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Press releases Special Procedures
13 July 2021
On 13 July 2021, UN human rights experts have expressed their deep concern over the lack of attention to the serious human rights violations perpetrated against the Ahmadiyya Muslim Community around the world and called on the international community to step up efforts in bringing an end to the ongoing persecution of Ahmadi Muslims.
“It is of the utmost importance to shed light on the persistent human rights violations and the rising acts of discrimination against the Ahmadi Muslims worldwide, which we find deeply worrying,” the experts said.
“We call on the international community to be vigilant and to undertake coordinated action to respond to the violations faced by the Ahmadi Muslims around the world, particularly in countries where their lives are most at risk.”
While Ahmadis constitute a global religious community with rich history and tens of millions of members, we have received, for more than 15 years, reports of religious intolerance, discrimination and violence perpetrated against this community by state officials as well as non-state actors in a number of countries, including Algeria, Bangladesh, Egypt, Indonesia, Iran, Malaysia, Pakistan and Sri Lanka.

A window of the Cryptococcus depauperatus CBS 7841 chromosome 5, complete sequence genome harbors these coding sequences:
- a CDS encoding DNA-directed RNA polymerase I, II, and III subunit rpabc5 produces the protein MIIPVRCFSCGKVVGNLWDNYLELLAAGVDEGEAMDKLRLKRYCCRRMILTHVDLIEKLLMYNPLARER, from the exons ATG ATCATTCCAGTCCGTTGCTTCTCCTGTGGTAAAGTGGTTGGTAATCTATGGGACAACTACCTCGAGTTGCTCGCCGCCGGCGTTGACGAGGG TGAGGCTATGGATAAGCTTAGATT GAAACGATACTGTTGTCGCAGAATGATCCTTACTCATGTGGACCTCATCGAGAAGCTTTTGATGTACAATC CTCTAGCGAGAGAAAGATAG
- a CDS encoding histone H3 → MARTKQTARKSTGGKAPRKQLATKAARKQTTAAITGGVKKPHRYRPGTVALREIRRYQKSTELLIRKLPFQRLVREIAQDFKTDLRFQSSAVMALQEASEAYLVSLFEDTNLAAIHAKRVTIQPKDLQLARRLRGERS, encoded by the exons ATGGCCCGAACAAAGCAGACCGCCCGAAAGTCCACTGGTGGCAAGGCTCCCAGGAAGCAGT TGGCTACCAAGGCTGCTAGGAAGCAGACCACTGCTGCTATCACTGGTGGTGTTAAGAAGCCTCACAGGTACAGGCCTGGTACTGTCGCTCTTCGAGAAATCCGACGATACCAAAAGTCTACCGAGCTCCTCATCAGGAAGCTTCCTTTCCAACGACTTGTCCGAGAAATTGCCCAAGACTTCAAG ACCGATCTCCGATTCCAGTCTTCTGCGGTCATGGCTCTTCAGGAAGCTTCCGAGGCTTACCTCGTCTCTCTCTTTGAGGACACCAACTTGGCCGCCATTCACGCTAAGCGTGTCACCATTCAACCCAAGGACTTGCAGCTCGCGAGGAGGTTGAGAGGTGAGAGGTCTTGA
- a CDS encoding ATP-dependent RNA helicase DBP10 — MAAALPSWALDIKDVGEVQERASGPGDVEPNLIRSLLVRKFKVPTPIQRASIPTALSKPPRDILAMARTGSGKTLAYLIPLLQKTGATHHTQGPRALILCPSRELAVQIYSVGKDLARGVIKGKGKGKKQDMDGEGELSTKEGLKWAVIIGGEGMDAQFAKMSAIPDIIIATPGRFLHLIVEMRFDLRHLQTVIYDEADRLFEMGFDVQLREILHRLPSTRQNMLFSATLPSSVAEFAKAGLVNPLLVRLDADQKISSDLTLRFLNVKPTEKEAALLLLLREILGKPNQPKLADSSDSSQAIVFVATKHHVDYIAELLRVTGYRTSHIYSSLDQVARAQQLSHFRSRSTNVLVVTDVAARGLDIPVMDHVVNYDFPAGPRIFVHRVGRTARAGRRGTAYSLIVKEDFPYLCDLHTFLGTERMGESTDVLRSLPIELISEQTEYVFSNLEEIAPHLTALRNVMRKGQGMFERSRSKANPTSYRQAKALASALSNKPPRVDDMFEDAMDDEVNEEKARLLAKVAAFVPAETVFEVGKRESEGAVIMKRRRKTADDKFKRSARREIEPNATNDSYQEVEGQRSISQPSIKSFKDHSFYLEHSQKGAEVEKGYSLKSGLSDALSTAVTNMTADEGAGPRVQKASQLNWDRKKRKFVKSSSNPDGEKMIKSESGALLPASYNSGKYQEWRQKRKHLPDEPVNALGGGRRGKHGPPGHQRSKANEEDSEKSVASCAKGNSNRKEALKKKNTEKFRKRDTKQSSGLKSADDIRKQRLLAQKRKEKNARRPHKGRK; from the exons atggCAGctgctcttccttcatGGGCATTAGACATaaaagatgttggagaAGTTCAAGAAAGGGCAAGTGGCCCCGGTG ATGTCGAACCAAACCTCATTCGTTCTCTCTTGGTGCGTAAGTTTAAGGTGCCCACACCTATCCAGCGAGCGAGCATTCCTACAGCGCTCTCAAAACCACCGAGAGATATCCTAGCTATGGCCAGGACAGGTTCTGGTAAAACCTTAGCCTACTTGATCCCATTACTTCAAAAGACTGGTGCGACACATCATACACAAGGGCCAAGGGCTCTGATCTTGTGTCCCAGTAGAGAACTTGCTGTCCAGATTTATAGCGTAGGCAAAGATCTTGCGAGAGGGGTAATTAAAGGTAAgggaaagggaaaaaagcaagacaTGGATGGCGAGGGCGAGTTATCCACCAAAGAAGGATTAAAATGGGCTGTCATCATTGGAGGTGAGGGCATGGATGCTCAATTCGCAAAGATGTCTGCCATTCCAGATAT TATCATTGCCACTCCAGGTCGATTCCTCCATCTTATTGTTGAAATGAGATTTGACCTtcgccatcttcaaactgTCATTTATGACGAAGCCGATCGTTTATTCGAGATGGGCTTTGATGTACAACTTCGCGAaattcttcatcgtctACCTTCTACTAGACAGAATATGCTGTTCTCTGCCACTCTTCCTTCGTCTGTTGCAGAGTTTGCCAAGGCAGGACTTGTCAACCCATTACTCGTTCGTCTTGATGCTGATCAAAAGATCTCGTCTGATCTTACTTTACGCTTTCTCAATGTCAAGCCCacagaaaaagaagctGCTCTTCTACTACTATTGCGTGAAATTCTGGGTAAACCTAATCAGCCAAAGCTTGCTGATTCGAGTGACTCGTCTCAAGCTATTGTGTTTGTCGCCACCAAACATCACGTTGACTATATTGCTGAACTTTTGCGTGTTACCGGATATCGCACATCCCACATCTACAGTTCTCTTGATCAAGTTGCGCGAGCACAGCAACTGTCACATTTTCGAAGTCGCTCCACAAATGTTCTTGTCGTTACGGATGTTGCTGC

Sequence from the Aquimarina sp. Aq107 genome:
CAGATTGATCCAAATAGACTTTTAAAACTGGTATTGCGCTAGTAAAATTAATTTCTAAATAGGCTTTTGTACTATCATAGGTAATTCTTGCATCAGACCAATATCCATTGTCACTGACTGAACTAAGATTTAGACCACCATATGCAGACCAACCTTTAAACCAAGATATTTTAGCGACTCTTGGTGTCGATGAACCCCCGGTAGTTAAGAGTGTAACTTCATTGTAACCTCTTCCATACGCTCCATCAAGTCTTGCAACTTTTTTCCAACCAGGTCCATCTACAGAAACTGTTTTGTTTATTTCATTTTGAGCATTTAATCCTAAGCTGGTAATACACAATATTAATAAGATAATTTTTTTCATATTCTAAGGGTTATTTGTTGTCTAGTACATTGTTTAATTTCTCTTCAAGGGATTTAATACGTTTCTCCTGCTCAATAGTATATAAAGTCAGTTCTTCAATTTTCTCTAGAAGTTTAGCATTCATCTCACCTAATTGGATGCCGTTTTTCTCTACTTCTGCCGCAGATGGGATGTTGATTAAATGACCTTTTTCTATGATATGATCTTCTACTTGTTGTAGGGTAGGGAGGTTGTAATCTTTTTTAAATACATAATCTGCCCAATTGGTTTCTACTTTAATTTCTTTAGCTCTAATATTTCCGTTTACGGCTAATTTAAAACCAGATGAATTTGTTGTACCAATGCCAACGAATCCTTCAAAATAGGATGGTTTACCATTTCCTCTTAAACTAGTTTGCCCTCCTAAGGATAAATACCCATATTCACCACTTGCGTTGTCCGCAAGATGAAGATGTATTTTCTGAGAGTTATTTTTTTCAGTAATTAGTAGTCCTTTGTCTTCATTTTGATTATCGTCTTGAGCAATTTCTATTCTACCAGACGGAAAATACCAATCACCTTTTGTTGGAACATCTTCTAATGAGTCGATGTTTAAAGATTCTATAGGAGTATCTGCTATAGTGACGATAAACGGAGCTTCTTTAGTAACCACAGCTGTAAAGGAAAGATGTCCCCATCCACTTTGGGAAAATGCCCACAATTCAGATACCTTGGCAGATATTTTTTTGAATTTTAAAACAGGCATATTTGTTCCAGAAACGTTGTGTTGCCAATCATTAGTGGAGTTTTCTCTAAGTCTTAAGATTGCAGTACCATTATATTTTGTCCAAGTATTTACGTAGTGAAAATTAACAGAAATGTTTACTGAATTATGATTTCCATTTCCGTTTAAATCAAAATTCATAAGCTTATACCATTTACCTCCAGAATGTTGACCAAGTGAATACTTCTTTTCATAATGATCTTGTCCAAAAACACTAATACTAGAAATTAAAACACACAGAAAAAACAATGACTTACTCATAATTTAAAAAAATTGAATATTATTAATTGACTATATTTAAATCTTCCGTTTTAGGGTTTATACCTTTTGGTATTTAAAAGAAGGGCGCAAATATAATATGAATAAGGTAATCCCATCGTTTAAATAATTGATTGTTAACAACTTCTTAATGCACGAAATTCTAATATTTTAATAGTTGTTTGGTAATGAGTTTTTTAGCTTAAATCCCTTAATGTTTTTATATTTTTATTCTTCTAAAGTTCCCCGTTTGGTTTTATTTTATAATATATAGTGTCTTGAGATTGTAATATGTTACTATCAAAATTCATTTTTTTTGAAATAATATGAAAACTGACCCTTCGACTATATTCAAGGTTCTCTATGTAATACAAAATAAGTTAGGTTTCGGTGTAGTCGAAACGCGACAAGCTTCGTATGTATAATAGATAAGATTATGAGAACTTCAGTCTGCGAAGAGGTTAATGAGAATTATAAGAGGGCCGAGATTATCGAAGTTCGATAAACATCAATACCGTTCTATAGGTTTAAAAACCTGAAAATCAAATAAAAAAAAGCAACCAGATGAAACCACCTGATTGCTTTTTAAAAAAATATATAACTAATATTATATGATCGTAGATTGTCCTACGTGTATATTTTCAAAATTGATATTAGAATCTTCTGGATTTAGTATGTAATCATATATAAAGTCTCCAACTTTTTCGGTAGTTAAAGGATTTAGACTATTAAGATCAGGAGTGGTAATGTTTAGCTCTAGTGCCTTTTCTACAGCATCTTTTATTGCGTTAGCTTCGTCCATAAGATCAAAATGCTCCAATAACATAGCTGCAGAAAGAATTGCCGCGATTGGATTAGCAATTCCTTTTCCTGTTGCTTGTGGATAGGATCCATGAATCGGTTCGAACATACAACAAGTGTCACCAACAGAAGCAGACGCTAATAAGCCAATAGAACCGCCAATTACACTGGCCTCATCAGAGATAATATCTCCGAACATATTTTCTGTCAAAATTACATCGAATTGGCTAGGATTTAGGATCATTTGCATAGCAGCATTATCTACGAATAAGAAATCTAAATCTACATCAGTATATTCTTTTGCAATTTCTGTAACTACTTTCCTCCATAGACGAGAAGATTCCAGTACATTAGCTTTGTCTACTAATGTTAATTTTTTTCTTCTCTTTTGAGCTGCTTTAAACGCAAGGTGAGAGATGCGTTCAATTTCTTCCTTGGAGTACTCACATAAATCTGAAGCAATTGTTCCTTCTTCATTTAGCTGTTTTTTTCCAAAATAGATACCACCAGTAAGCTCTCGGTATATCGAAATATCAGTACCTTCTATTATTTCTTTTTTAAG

In our capacity as Special Procedures mandate holders, we have intervened with the concerned Governments and strengthened awareness of international community about the dire situation in which Ahmadis find themselves and we have raised serious concerns at the panoply of human rights violations suffered by them. Such violations are not limited to existing discriminatory institutional and legal settings, but they also extend to acts and coordinated campaigns of discrimination, stigmatization and blatant aggression against their identity, cultural, social and political existence, often on the grounds of a perceived and politically instrumentalized doctrinal disagreement around Islam, and the entrenched prejudice that they are not to be considered as “real Muslims”.